A new study has shown that taking vitamin D alongside antibiotics could help the body fight tuberculosis.
Tuberculosis (TB) is a bacterial infection of the lungs, but can spread to many parts of the body including the bones and nervous system.
TB used to be treated with 'forced sunbathing'
In the days before antibiotics were discovered, TB patients were prescribed heliotherapy, or ‘forced sunbathing’. The sunlight on their skin caused their bodies to create vitamin D.
But since antibiotics proved successful at treating TB, heliotherapy disappeared from practise.
However, a recent study in Proceedings of the National Academy of Sciences showed that patients recovered more quickly when being given both vitamin D and antibiotics.
Researchers at hospitals across London tested a combination of antibiotics and vitamin D pills on 95 patients. They found that recovery was almost two weeks faster when vitamin D was added.
Patients taking the combination cleared the TB infection in 23 days on average, whilst participants taking antibiotics and a dummy sugar pill took 36 days to recover.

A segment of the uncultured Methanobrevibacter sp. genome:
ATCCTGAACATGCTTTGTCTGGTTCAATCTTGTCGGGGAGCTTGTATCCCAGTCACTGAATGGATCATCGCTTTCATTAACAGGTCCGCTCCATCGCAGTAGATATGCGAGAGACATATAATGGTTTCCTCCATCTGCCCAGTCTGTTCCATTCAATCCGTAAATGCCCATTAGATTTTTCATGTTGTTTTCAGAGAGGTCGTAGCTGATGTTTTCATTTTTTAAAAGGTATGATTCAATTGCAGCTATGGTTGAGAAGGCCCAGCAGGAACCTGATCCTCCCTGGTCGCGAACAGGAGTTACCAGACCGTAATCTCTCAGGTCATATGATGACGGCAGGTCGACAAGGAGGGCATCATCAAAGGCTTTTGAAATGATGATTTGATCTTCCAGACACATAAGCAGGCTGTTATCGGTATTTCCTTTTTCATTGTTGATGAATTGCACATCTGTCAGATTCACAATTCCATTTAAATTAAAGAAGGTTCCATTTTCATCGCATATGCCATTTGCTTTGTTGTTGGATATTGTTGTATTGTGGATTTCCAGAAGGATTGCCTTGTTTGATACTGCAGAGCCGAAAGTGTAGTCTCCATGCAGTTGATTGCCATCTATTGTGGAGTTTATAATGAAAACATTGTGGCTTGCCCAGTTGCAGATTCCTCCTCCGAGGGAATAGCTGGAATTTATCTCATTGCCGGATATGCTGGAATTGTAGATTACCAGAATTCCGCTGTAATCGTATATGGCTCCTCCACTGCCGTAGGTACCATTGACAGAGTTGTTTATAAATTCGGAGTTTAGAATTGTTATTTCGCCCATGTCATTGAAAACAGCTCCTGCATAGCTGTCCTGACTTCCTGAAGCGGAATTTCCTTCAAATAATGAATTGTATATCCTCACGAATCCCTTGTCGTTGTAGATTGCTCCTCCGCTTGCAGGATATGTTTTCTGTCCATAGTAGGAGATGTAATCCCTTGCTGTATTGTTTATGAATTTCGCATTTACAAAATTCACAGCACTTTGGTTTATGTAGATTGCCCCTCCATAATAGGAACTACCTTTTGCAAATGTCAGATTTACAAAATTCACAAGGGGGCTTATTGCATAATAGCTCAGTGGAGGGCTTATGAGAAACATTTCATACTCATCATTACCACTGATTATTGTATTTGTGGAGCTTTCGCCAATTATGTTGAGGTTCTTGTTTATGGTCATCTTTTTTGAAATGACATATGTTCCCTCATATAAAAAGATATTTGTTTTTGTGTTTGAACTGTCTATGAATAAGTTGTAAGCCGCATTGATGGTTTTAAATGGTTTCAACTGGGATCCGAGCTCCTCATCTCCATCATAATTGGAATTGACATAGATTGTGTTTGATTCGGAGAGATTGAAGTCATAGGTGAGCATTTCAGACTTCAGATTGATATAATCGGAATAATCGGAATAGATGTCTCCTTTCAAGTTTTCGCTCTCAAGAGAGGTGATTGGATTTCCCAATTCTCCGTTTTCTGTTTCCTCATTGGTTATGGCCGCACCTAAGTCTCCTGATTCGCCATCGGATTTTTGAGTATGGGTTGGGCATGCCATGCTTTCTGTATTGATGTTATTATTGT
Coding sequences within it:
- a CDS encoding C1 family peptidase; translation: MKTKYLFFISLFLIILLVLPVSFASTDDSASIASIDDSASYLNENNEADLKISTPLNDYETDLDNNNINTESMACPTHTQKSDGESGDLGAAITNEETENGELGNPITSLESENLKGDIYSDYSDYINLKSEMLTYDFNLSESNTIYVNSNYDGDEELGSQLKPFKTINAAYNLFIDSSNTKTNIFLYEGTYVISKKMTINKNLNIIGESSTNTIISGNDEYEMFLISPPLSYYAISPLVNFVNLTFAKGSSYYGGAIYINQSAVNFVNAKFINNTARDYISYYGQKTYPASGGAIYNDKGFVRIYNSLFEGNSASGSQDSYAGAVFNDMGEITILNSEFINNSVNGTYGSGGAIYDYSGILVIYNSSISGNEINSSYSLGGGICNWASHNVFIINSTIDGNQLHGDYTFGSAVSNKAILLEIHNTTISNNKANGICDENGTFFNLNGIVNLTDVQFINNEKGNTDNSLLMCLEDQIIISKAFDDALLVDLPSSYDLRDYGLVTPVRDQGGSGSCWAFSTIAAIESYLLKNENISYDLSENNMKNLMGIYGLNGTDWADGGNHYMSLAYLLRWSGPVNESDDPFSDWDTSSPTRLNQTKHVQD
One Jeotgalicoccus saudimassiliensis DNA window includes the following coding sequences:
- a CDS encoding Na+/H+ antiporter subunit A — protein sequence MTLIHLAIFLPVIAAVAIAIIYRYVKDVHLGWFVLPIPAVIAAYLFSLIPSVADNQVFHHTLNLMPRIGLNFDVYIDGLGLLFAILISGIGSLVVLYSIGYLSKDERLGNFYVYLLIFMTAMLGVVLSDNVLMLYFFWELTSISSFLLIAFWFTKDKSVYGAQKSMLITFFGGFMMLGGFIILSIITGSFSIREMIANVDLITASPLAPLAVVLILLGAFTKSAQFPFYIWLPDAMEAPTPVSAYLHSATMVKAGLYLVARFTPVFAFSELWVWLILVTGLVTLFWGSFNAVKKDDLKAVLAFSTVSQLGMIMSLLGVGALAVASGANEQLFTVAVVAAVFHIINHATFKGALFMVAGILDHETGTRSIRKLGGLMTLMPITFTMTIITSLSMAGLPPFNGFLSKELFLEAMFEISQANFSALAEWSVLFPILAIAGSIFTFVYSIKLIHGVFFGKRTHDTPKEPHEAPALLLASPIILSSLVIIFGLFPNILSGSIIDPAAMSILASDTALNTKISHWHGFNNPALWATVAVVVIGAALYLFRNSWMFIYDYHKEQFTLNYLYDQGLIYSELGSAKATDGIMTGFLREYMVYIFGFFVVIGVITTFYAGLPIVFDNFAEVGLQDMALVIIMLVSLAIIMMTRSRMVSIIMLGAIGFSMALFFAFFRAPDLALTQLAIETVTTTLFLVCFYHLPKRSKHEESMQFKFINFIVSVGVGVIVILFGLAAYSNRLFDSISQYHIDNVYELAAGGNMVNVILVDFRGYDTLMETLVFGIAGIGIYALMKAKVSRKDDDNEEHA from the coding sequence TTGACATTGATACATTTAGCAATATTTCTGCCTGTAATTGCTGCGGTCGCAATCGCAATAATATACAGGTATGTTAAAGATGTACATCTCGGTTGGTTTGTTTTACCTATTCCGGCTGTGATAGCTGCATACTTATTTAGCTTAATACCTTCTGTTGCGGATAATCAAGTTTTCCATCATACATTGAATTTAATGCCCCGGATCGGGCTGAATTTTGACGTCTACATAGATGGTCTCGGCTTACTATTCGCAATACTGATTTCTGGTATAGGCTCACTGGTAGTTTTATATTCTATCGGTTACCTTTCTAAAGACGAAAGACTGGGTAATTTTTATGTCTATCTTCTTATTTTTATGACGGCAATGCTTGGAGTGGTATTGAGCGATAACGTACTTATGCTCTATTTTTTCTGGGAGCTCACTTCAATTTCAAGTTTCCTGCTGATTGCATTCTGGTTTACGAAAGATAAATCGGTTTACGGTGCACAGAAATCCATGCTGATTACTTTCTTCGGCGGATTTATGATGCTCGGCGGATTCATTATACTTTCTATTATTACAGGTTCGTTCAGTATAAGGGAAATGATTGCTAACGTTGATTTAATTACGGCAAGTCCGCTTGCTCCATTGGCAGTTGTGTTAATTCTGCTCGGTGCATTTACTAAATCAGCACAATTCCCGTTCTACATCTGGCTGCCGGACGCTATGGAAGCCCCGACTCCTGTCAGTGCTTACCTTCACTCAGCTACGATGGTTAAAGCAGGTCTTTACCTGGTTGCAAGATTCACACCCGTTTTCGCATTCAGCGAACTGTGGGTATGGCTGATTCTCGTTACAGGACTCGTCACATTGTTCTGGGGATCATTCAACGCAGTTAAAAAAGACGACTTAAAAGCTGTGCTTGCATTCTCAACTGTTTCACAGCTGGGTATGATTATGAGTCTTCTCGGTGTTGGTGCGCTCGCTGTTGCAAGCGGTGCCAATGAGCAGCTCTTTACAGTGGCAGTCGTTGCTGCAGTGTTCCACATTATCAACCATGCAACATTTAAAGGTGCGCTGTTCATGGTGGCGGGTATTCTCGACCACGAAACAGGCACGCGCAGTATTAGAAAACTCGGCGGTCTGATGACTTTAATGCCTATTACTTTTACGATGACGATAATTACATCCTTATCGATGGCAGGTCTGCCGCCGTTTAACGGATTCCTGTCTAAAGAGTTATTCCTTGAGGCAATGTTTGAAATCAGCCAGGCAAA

All the patients in the study were suffering from non-resistant tuberculosis, but it is believed that adding vitamin D to treatments may be even more valuable for patients when they become resistant to antibiotics.
In some countries about half of all cases of TB are thought to be resistant to antibiotics.
Vitamin D is thought to work by calming inflammation during the infection. It is hoped that the vitamin may help in other lung diseases such as pneumonia and sepsis.
Dr Adrian Martineau, from Queen Mary University of London, told the BBC: "This isn't going to replace antibiotics, but it may be a useful extra weapon.
"It looks promising, but we need slightly stronger evidence."
Trials in more patients, as well as studies looking at the best dose and if different forms of vitamin D are better, will be needed before the vitamin could be used by doctors.
© ActiveQuote Ltd. 2012